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Harry d'Abbadie d'Arrast
A young American girl visits Paris accompanied by her fiancee and her wealthy uncle. There she meets and is romanced by a worldly novelist; what she doesn't know is that he is a blackmailer who is using her to get to her uncle.
New York businessman William Powell (as John "Jack" B. Marsden) is really the city's notorious underworld gambler "Natural Davis" (modeled after the infamous Arnold Rothstein). While very successful at what he does (due to playing the percentages), Mr. Powell wants to get out of the racket. He has received a separation summons from model-ish posing Kay Francis (as Alma), who is tired of being the stay-at-home gambler's wife. Powell is also feeling some remorse about having a lowly compatriot (Brooks Benedict) shot dead. He prides himself on being honest, and will kill those who don't play by the rules. Nobody welches.
Powell promises Ms. Francis he will give up gambling, and they plan a second honeymoon.
Then, Powell's similarly gambling-addicted kid brother Regis Toomey (as Alan "Babe" Marsden) arrives from San Francisco. Newly married to Jean Arthur (as Judith), he is in New York to gamble Powell's cash wedding gift into bigger bucks - and he wants to do it in the company of the legendary "Natural Davis" (not knowing "Natural" is his brother). This is, of course, an eyebrow-raising plot development, since Mr. Toomey should probably be thinking he will lose his shirt in such a match-up - so, let's just call him overconfident. Well, Powell concocts a plan to quit gambling, re-gain his wife, and cure his brother's gambling itch...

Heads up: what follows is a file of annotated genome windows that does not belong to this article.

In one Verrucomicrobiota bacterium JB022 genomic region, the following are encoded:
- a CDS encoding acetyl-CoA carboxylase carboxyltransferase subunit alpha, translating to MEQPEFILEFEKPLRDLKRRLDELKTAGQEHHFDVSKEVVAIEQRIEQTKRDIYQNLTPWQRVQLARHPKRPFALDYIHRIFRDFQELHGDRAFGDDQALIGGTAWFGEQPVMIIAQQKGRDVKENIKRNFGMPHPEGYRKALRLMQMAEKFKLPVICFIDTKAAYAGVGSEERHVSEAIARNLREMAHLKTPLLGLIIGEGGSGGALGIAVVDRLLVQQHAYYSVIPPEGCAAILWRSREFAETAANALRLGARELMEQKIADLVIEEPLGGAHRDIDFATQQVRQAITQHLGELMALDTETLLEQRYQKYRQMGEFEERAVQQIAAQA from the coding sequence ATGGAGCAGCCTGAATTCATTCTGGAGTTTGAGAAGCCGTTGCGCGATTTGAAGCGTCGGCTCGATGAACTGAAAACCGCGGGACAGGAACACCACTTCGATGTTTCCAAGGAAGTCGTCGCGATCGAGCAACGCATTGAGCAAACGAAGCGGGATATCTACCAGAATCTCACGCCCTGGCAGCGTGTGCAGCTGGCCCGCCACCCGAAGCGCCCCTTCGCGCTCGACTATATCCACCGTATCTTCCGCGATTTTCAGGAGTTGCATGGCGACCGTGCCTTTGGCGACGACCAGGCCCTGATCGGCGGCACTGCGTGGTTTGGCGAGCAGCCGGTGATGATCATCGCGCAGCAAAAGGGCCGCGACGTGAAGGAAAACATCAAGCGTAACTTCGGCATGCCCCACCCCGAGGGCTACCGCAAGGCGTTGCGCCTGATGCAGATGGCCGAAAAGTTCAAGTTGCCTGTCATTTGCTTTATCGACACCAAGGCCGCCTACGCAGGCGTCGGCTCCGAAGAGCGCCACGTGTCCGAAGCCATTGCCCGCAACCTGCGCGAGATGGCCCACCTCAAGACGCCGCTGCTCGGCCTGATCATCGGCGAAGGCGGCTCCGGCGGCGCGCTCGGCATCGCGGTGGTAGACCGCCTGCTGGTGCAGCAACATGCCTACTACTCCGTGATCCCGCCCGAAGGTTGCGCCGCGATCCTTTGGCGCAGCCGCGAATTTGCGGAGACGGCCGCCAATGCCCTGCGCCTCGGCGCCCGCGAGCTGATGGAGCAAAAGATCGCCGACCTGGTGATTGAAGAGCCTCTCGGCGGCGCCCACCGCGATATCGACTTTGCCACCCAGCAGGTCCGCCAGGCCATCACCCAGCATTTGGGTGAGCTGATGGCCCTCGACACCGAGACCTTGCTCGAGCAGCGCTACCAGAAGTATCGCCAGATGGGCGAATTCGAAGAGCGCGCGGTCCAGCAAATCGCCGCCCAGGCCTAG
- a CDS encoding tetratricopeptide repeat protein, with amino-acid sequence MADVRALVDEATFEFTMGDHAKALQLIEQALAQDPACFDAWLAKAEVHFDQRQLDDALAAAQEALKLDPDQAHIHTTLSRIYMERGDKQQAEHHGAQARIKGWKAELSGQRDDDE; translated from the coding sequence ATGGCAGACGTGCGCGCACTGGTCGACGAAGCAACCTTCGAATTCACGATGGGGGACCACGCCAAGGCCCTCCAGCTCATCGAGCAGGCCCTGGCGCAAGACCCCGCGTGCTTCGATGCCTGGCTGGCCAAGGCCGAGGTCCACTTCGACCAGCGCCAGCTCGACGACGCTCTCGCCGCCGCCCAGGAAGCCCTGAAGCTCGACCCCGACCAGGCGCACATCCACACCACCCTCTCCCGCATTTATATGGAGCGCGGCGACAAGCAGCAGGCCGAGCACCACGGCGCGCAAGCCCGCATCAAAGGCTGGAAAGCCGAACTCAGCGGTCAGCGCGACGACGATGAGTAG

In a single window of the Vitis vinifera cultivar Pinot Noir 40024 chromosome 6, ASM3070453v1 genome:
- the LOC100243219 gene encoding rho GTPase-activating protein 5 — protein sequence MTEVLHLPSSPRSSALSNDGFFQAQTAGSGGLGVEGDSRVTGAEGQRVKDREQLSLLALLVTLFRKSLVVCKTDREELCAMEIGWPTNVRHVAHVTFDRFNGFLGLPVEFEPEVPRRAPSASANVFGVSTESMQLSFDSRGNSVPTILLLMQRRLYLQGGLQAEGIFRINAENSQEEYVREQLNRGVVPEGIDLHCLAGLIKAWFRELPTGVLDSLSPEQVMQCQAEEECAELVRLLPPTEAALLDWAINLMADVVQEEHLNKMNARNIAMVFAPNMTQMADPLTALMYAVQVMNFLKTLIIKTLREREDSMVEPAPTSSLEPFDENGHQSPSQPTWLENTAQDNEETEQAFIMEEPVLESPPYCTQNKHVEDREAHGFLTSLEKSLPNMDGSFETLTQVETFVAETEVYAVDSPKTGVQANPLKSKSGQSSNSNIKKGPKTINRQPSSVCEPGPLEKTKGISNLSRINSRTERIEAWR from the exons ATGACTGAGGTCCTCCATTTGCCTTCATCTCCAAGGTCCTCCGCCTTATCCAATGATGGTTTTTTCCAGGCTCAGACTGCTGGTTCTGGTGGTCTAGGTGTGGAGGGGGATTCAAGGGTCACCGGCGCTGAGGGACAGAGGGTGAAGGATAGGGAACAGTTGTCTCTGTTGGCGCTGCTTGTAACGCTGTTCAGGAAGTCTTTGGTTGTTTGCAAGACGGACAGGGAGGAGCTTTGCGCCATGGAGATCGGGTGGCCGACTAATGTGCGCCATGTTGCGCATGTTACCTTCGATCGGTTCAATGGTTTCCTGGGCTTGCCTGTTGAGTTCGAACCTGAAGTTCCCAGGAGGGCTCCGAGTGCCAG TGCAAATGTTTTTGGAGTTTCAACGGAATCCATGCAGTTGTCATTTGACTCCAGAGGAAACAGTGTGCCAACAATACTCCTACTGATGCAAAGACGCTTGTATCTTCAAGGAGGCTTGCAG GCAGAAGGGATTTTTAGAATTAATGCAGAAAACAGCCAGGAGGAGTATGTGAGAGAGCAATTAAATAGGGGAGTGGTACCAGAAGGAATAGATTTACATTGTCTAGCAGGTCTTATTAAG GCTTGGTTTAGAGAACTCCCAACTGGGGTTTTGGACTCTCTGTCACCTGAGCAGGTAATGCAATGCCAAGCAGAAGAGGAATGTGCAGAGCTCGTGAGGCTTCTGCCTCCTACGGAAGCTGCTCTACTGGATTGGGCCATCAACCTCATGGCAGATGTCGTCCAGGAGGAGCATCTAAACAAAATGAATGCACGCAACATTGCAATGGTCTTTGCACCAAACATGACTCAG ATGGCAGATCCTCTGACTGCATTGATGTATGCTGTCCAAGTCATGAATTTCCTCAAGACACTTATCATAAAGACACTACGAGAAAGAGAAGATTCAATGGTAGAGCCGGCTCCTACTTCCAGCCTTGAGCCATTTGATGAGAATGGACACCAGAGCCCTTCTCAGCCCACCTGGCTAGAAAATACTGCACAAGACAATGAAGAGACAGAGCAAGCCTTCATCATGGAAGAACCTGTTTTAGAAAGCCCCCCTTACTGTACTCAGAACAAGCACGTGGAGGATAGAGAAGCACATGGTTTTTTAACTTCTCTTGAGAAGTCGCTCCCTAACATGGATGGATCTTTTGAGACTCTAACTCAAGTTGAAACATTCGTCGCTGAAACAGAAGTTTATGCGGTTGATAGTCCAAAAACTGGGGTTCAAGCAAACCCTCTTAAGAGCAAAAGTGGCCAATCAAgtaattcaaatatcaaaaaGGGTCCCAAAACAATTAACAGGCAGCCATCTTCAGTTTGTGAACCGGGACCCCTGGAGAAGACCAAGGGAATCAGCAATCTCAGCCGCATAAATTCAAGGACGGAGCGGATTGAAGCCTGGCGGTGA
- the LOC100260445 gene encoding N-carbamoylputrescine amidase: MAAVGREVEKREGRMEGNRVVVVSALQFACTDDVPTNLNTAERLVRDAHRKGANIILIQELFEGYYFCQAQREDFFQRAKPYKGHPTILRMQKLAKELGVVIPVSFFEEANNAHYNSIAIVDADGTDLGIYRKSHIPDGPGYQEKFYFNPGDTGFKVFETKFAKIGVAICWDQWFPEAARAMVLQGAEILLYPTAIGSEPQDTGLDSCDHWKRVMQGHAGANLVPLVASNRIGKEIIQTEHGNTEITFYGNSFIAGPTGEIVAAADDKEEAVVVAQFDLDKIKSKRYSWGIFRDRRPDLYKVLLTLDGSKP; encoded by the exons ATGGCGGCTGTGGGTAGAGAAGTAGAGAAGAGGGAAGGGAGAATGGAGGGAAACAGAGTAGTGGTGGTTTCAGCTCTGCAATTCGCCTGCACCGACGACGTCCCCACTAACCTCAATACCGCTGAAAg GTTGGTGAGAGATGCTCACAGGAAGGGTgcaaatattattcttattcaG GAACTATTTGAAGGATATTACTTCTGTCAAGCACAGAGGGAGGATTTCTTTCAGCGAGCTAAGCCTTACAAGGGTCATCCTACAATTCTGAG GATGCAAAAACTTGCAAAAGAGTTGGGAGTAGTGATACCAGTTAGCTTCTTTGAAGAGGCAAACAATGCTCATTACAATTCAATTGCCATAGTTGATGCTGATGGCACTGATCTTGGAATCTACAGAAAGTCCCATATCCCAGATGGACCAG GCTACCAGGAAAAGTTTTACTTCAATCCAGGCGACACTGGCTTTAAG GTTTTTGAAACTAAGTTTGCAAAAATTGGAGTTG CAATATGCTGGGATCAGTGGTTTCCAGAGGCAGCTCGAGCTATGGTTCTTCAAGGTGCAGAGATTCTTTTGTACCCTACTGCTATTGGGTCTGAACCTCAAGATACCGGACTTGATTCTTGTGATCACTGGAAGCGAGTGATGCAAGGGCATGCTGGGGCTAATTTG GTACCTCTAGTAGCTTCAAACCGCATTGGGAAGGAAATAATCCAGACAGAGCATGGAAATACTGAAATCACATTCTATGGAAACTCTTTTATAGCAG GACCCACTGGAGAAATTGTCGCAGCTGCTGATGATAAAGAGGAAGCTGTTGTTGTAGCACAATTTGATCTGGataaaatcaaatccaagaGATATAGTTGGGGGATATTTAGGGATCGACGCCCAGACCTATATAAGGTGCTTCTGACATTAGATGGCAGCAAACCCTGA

"Street of Chance" is a typically spotty production for the times, but it does contain some great-looking moments, courtesy of director John Cromwell and photographer Charles Lang. Howard Estabrook received an "Academy Award" nomination for cleverly white-washing this story of a real life gambler; he uses natural dialogue - answering "Good morning" with "What's good about it?" And, quotes from popular songs (like "Button Up Your Overcoat)" certainly ticked some fancy. Powell is a commanding lead, and the incidental characters are colorful; as "Tony" the one-armed newspaper salesman, John Risso is most memorable.
******* Street of Chance (2/3/30) John Cromwell ~ William Powell, Kay Francis, Regis Toomey, Jean Arthur
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